I am not sure about venting it through a wall though. The fitting cost may well put you off.
I adore my wood burner. It really does heat the bottom of my little house. I also love chopping and sawing wood even if my body doesn't. It appeals to my little house on the prairie instincts. I love being self reliant when we lose power too.
We have a multifuel and I don't find it too much hassle. No chopping wood - buy it pre-chopped by the pallett. Made a woodstore out of leftover palletts. Stacking it after delivery is a bit of a pain.
Even a small woodburner (say 4-5kw) should keep a small house warm in an evening. Our heating kicks off after it has been lit for 45 mins. I think gas fires are mostly decorative aren't they? Very inefficient....
What about a pellet stove? Don't personally know a whole lot about them, as we have always had a gas fireplace. My dad has mentioned them and is really keen to get one after they move house.
Our wood burner and open fire really were invaluable during three days of no power over Christmas. Fortunately I have a husband prepared to do the hard graft and plenty of free wood. Combination of coal and wood work best. Looks miles better than a gas fire. Not sure if I would be bother to light it very often if it was all down to me though!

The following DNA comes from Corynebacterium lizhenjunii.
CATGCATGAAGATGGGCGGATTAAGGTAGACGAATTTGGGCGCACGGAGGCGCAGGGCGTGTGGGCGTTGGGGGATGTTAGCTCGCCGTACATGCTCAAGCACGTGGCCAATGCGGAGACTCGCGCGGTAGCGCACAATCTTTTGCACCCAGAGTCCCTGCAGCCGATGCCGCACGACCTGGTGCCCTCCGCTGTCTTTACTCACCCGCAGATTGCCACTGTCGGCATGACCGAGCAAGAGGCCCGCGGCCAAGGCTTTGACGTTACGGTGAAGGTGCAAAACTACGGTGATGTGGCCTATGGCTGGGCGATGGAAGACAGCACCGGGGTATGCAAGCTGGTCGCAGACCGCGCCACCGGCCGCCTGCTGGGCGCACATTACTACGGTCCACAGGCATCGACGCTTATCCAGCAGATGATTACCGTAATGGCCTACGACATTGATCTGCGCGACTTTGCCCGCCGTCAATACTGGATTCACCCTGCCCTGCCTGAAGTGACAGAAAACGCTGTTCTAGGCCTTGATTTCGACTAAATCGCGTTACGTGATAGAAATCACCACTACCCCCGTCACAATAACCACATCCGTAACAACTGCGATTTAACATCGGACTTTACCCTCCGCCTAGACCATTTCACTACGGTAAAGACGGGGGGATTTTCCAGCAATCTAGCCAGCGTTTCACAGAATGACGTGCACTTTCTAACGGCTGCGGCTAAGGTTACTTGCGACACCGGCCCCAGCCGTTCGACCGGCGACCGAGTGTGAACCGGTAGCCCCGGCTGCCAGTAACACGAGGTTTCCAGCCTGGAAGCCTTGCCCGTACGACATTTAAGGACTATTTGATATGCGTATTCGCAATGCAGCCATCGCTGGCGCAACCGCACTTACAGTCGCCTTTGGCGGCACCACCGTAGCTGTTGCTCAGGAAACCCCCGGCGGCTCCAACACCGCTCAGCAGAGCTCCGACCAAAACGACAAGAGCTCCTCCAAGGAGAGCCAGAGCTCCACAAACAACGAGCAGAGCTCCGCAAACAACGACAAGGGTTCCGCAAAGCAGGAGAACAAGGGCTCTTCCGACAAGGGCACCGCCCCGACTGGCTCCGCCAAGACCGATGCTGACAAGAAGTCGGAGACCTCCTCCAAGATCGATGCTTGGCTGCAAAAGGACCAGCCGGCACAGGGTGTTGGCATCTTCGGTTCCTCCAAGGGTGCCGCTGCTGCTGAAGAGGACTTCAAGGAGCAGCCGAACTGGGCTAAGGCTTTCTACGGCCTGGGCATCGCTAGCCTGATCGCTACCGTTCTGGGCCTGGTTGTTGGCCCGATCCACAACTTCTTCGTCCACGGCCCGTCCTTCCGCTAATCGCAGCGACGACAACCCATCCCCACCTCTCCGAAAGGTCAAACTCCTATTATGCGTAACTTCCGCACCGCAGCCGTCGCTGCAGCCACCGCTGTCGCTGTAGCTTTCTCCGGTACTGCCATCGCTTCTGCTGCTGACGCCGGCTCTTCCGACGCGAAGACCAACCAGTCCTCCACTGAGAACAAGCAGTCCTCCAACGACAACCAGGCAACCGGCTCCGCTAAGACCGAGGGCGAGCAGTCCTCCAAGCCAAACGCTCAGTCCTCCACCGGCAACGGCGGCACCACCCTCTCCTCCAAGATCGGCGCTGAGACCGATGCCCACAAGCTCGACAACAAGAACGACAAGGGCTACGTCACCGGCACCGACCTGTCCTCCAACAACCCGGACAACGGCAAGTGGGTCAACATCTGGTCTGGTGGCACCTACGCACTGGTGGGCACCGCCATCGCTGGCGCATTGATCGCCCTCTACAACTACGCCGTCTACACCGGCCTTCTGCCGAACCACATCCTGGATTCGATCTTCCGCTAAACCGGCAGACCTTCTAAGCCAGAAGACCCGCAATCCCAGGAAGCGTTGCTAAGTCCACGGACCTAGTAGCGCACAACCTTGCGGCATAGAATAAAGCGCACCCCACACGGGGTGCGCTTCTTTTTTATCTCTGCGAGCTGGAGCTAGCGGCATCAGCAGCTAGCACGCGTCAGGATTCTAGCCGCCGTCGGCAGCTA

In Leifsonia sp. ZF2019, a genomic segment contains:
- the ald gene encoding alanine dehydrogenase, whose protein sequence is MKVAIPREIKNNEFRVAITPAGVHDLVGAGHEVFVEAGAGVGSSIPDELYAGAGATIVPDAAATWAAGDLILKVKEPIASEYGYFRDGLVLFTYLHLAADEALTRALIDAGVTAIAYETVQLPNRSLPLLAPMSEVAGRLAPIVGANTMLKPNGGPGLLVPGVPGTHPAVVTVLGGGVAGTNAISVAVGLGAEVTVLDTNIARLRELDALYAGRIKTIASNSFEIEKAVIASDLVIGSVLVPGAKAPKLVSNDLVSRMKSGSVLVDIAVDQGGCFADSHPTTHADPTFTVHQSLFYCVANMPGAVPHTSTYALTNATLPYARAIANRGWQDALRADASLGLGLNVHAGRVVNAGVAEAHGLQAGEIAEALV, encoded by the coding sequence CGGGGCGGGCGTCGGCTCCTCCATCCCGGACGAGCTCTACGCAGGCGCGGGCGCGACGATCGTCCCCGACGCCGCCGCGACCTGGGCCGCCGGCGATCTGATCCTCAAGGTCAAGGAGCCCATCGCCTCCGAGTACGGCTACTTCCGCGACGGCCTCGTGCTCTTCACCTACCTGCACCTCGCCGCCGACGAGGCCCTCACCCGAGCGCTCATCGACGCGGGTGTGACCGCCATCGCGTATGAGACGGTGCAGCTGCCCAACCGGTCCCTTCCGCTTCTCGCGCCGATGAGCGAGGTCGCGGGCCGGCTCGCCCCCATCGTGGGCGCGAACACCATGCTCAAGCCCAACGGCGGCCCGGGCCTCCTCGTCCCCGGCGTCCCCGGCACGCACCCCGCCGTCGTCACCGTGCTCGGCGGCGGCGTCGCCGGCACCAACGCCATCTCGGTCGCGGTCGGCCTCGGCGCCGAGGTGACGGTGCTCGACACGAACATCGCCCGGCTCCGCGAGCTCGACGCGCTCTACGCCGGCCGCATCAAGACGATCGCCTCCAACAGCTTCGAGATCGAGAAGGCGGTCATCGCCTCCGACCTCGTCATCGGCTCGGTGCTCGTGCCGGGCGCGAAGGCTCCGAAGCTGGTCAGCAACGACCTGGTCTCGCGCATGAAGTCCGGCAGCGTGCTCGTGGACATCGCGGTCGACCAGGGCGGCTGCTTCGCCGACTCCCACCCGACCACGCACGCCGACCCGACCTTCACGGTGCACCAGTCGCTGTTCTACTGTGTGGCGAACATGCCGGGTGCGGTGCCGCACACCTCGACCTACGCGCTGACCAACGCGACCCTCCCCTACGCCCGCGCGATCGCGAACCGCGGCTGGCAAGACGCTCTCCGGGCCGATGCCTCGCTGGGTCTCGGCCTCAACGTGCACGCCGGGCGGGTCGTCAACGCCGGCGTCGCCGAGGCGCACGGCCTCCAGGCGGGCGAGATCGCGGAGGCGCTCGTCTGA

Wood burner every single time. Was a life saver when our central heating system broke down last year. Is lovely to look at, heats very quickly and is easy to clean.
Saying that, unless you have a cheap supply of wood, it's not cheap, it can be a hassle to clean (unless you do really like it- which I do). The heat isn't controllable, I have been known in the past to have to open a window as its got too hot!!
We had an open fire in our old house. I loved it, but it was a lot of work and I expect a wood burner is the same. DH had to chop and log up all the bits of tree, cart it onto the wood pile. I then had to bring in a basket full each day, clean and light the fire, fill the coal scuttle etc. I had to go out side in the rain/snow/dark/cold to fetch the fuel for the fire. So, as much as I love the look of the fire,I'm not sure it's worth all the work. I didn't notice much extra dust as a result of the fire though